In the adjusted model including fibrosis score, only fibrosis score and age were independent risk factors for mortality in our study. Although some previous studies showed that reduced lung function was associated with poor survival in patients with chronic HP (6, 38, 39), these results were from the unadjusted analysis, and radiologic parameters were not considered together. In addition, a previous study, including 92 patients with chronic HP, identified that no individual PFT variables were independent predictors of mortality once HRCT patterns were taken into account for analysis, whereas traction bronchiectasis and honeycombing were associated with mortality (40). These results are comparable with our finding that image parameter was superior to physiologic parameters for predicting mortality in patients with fibrotic HP. These results can be explained by the fact that because HP is a kind of airway involvement disease, lung function abnormalities do not necessarily mean lung parenchymal change (41). Therefore, our results suggest that radiological parameters can be used as useful tools to overcome the limitations of physiologic parameters for predicting mortality in patients with HP.

This study has some limitations. First, it was a retrospective observational study conducted in a single center. Therefore, there might be selection bias leading to the non-generalizability of our findings. However, the baseline characteristics of our cohort were similar to those of other studies (9, 39). Second, the definition of a radiological UIP-like pattern used in this study was inconsistent with guidelines on the classification of IPF diagnostic. However, some modifications were inevitable to consider radiologic features of HP, such as upper or middle lung predominance or MA. Lastly, we did not consider comorbid conditions as confounders in the survival analysis. Because our study analyzed all-cause mortality as the primary outcome, comorbidities commonly found with fibrotic HP, such as pulmonary hypertension or heart failure, may have influenced the survival outcome (42).

In conclusions, our results suggest that a radiologic fibrosis score may be useful in predicting mortality, and high fibrosis score indicates poor prognosis in patients with fibrotic HP. Further prospective multicenter studies involving a larger population are needed to validate our findings.

Data availability statement

The original contributions presented in the study are included in the article/Supplementary material, further inquiries can be directed to the corresponding author.

Ethics statement

The studies involving human participants were reviewed and approved by Institutional Review Board of Asan Medical Center. Written informed consent for participation was not required for this study in accordance with the national legislation and the institutional requirements.

Author contributions

JO, JK, and JWS: study concept and design, data collection, data analysis, interpretation, discussed the results, and reviewed the manuscript. JO and JWS: drafting of the manuscript. All authors contributed to the article and approved the submitted version.

Funding

This study was supported by grants from the Basic Science Research Program (NRF-2022R1A2B5B02001602) and the Bio & Medical Technology Development Program (NRF-2022M3A9E4082647) of the National Research Foundation of Korea (NRF) funded by the Ministry of Science & ICT, Republic of Korea, and also supported by the National Institute of Health research project (2021ER120701) and by Korea Environment Industry & Technology Institute through Core Technology Development Project for Environmental Diseases Prevention and Management Program funded by Korea Ministry of Environment (ARQ202201450001), Republic of Korea.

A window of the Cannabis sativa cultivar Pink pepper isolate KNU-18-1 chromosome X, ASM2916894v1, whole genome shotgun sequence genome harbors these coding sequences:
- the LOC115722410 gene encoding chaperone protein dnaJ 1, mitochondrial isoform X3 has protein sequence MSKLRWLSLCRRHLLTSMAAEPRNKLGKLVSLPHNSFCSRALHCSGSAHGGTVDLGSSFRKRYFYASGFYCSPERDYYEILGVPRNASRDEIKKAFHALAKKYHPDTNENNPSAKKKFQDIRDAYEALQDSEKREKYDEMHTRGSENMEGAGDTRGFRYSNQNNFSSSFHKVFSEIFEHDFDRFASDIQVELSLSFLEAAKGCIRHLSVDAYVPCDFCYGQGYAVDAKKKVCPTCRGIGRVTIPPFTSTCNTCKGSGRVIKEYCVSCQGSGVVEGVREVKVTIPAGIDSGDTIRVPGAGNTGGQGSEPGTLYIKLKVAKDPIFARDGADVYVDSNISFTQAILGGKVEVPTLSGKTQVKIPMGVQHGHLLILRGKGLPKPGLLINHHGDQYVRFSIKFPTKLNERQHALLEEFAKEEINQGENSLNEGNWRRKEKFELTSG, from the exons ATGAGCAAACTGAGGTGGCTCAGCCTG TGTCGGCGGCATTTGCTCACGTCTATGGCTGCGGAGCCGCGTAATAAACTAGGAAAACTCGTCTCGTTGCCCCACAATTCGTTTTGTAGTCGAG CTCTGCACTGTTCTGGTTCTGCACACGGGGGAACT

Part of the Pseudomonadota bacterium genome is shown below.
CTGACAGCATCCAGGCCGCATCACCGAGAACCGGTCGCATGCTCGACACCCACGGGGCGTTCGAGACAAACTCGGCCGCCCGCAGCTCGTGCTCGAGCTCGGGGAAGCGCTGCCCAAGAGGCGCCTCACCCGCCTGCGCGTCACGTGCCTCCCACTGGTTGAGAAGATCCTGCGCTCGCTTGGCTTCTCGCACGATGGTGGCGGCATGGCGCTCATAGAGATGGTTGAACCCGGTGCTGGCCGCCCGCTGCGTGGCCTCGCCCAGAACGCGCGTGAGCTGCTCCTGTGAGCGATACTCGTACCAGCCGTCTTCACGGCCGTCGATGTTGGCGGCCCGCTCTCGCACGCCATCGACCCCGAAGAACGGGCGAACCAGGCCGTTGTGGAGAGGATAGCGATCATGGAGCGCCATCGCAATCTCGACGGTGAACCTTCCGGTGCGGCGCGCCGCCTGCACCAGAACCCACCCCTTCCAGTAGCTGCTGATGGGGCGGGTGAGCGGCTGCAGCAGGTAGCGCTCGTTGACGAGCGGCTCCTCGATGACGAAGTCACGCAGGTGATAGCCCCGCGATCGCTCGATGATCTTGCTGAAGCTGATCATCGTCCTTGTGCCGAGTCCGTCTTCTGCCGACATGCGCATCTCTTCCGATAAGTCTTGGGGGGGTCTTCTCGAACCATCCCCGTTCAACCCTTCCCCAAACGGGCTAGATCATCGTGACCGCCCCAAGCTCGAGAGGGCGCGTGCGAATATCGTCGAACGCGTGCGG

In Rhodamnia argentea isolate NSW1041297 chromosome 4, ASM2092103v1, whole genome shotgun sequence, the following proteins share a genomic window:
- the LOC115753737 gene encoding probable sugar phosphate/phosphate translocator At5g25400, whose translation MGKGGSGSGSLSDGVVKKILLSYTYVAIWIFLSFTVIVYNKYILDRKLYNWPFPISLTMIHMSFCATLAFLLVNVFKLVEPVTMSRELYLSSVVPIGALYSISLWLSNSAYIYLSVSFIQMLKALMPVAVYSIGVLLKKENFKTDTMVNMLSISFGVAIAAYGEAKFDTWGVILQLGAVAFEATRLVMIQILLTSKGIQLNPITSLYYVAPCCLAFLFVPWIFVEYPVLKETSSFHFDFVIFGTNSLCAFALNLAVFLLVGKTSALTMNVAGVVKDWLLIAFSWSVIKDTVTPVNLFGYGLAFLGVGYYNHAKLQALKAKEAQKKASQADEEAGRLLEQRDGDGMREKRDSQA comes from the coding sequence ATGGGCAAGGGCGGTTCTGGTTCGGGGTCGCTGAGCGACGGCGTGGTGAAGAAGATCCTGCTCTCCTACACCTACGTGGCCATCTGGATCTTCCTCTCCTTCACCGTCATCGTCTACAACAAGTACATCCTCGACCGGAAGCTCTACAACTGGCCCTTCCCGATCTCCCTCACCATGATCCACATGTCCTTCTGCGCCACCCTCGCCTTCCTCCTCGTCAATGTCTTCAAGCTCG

Acknowledgments

The authors thank Jooae Choe and Eun Jin Chae (Department of Radiology, Asan Medical Center, University of Ulsan College of Medicine, Seoul, Republic of Korea) for radiologic analysis and Joon Seon Song (Department of Pathology, Asan Medical Center, University of Ulsan College of Medicine, Seoul, Republic of Korea) for the pathology review.

Conflict of interest

The authors declare that the research was conducted in the absence of any commercial or financial relationships that could be construed as a potential conflict of interest.

Publisher’s note

All claims expressed in this article are solely those of the authors and do not necessarily represent those of their affiliated organizations, or those of the publisher, the editors and the reviewers. Any product that may be evaluated in this article, or claim that may be made by its manufacturer, is not guaranteed or endorsed by the publisher.

Supplementary material

The Supplementary material for this article can be found online at: https://www.frontiersin.org/articles/10.3389/fmed.2023.1131070/full#supplementary-material

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Keywords: hypersensitivity pneumonitis, mortality, prognosis, fibrosis, high-resolution computed tomography

Citation: Oh JH, Kang J and Song JW (2023) Fibrosis score predicts mortality in patients with fibrotic hypersensitivity pneumonitis. Front. Med. 10:1131070. doi: 10.3389/fmed.2023.1131070

Received: 24 December 2022; Accepted: 07 March 2023;
Published: 21 March 2023.

Edited by:

Paolo Spagnolo, University of Padua, Italy

Reviewed by:

Martina Bonifazi, Marche Polytechnic University, Italy
Marialuisa Bocchino, University of Naples Federico II, Italy
Elisabetta Cocconcelli, University of Padua, Italy

Copyright © 2023 Oh, Kang and Song. This is an open-access article distributed under the terms of the Creative Commons Attribution License (CC BY). The use, distribution or reproduction in other forums is permitted, provided the original author(s) and the copyright owner(s) are credited and that the original publication in this journal is cited, in accordance with accepted academic practice. No use, distribution or reproduction is permitted which does not comply with these terms.

*Correspondence: Jin Woo Song, jwsongasan@gmail.com